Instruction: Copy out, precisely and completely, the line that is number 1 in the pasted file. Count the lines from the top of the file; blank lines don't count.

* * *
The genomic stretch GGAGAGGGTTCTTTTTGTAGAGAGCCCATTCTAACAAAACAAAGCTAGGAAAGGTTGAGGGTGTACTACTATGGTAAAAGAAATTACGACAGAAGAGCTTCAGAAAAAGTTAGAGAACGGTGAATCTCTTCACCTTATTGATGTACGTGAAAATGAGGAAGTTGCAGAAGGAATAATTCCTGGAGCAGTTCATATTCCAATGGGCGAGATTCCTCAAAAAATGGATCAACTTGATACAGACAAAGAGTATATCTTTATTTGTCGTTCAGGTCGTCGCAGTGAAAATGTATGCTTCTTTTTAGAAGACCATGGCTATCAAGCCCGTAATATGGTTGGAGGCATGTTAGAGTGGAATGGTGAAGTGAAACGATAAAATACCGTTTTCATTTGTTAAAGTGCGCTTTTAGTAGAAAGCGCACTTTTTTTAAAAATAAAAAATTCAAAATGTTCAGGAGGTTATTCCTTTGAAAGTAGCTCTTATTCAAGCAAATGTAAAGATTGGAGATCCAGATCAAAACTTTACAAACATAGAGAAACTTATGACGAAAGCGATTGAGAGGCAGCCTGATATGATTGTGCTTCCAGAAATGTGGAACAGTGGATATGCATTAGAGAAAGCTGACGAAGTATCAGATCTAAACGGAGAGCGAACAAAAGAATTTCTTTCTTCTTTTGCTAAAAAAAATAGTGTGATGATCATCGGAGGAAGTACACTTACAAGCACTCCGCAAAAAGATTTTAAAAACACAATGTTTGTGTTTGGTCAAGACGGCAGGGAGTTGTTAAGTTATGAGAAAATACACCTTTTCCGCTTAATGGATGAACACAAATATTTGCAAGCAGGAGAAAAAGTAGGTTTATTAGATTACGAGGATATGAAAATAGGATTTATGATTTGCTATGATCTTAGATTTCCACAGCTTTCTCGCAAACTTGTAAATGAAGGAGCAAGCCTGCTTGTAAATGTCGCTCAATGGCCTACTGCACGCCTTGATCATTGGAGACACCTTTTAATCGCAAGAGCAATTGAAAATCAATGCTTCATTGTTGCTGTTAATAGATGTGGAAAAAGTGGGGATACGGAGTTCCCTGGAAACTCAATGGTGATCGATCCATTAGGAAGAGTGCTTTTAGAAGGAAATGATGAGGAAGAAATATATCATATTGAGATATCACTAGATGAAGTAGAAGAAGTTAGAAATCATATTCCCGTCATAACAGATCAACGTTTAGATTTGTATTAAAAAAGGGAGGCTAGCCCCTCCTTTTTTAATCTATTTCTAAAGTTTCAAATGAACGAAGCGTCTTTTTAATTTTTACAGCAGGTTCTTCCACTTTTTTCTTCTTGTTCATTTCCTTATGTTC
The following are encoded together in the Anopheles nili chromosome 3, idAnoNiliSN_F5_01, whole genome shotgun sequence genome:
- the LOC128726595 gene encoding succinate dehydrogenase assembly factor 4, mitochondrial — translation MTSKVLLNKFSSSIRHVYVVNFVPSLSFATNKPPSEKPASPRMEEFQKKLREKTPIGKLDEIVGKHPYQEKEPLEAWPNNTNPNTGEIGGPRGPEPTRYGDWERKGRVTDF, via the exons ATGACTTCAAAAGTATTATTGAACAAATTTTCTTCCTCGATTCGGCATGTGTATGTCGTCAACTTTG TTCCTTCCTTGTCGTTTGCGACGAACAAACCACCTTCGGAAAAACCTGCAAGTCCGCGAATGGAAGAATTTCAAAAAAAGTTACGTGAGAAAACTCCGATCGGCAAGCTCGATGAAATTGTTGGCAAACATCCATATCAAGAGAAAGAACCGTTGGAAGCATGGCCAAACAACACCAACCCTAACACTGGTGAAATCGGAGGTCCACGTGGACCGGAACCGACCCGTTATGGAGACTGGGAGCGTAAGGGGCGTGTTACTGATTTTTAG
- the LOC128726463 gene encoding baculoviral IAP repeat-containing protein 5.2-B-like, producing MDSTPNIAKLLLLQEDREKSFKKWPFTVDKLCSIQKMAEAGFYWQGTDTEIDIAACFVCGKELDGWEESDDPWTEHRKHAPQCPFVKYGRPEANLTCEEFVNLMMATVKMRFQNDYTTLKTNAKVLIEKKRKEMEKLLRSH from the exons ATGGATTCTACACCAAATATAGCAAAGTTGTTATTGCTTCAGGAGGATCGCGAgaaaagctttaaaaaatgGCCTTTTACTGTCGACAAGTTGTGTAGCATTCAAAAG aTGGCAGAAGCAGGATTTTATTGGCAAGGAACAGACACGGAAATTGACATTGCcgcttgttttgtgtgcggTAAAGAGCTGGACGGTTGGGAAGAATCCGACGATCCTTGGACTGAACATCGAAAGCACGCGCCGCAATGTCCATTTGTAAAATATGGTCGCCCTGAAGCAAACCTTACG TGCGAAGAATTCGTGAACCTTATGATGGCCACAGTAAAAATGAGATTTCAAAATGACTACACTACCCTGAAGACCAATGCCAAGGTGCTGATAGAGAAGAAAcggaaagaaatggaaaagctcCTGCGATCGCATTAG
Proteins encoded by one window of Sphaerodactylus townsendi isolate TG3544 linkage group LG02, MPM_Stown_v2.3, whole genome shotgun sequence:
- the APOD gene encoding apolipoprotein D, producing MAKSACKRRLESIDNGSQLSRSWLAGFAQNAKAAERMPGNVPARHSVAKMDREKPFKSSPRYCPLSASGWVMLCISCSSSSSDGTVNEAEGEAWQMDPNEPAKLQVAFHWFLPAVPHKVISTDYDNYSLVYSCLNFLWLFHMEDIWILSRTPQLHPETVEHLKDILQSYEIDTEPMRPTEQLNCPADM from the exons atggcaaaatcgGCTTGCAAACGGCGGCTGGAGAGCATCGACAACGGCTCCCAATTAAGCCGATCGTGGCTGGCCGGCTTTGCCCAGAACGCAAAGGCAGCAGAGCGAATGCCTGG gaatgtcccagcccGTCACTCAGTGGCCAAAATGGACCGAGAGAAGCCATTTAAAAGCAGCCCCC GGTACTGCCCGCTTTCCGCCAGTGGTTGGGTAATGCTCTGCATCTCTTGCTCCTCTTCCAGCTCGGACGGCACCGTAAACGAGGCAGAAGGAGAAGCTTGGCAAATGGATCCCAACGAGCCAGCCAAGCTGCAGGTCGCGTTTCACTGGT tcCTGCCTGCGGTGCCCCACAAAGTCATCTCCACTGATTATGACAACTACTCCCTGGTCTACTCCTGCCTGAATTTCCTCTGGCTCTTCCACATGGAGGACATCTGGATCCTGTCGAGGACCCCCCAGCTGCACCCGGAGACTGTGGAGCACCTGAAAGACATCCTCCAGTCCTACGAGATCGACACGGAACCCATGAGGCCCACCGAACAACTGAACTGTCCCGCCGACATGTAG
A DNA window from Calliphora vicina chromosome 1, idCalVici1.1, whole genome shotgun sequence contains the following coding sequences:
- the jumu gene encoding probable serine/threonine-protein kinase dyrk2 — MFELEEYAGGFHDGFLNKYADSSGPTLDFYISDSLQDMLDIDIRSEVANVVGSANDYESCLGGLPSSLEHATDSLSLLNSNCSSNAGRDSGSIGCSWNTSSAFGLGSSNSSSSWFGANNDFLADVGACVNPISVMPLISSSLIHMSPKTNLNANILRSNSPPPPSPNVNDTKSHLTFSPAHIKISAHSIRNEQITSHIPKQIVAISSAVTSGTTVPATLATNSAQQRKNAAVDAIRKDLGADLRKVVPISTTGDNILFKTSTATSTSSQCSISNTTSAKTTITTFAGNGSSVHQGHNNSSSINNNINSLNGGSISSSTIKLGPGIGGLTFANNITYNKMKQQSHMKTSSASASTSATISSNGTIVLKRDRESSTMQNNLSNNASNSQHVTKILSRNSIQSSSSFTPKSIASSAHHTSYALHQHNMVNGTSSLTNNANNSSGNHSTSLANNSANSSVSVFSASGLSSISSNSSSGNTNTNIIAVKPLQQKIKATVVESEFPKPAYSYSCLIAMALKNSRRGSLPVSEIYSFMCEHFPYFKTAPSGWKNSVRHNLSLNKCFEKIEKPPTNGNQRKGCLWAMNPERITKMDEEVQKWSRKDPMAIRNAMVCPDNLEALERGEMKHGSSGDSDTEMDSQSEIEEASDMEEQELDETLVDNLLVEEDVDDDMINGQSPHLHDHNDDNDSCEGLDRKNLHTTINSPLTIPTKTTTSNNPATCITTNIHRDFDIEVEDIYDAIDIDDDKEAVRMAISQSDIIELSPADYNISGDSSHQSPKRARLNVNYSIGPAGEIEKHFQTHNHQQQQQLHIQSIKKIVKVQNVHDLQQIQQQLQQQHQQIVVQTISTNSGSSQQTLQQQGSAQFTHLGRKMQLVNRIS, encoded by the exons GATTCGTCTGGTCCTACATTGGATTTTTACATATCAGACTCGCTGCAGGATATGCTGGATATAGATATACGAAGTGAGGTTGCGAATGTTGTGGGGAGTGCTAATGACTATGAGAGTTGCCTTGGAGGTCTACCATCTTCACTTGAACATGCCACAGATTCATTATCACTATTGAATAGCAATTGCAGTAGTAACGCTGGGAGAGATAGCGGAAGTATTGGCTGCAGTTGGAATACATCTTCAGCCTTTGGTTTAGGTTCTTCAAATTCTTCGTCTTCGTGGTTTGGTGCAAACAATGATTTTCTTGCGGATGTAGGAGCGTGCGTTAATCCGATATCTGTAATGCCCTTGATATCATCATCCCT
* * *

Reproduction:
The genomic stretch GGAGAGGGTTCTTTTTGTAGAGAGCCCATTCTAACAAAACAAAGCTAGGAAAGGTTGAGGGTGTACTACTATGGTAAAAGAAATTACGACAGAAGAGCTTCAGAAAAAGTTAGAGAACGGTGAATCTCTTCACCTTATTGATGTACGTGAAAATGAGGAAGTTGCAGAAGGAATAATTCCTGGAGCAGTTCATATTCCAATGGGCGAGATTCCTCAAAAAATGGATCAACTTGATACAGACAAAGAGTATATCTTTATTTGTCGTTCAGGTCGTCGCAGTGAAAATGTATGCTTCTTTTTAGAAGACCATGGCTATCAAGCCCGTAATATGGTTGGAGGCATGTTAGAGTGGAATGGTGAAGTGAAACGATAAAATACCGTTTTCATTTGTTAAAGTGCGCTTTTAGTAGAAAGCGCACTTTTTTTAAAAATAAAAAATTCAAAATGTTCAGGAGGTTATTCCTTTGAAAGTAGCTCTTATTCAAGCAAATGTAAAGATTGGAGATCCAGATCAAAACTTTACAAACATAGAGAAACTTATGACGAAAGCGATTGAGAGGCAGCCTGATATGATTGTGCTTCCAGAAATGTGGAACAGTGGATATGCATTAGAGAAAGCTGACGAAGTATCAGATCTAAACGGAGAGCGAACAAAAGAATTTCTTTCTTCTTTTGCTAAAAAAAATAGTGTGATGATCATCGGAGGAAGTACACTTACAAGCACTCCGCAAAAAGATTTTAAAAACACAATGTTTGTGTTTGGTCAAGACGGCAGGGAGTTGTTAAGTTATGAGAAAATACACCTTTTCCGCTTAATGGATGAACACAAATATTTGCAAGCAGGAGAAAAAGTAGGTTTATTAGATTACGAGGATATGAAAATAGGATTTATGATTTGCTATGATCTTAGATTTCCACAGCTTTCTCGCAAACTTGTAAATGAAGGAGCAAGCCTGCTTGTAAATGTCGCTCAATGGCCTACTGCACGCCTTGATCATTGGAGACACCTTTTAATCGCAAGAGCAATTGAAAATCAATGCTTCATTGTTGCTGTTAATAGATGTGGAAAAAGTGGGGATACGGAGTTCCCTGGAAACTCAATGGTGATCGATCCATTAGGAAGAGTGCTTTTAGAAGGAAATGATGAGGAAGAAATATATCATATTGAGATATCACTAGATGAAGTAGAAGAAGTTAGAAATCATATTCCCGTCATAACAGATCAACGTTTAGATTTGTATTAAAAAAGGGAGGCTAGCCCCTCCTTTTTTAATCTATTTCTAAAGTTTCAAATGAACGAAGCGTCTTTTTAATTTTTACAGCAGGTTCTTCCACTTTTTTCTTCTTGTTCATTTCCTTATGTTC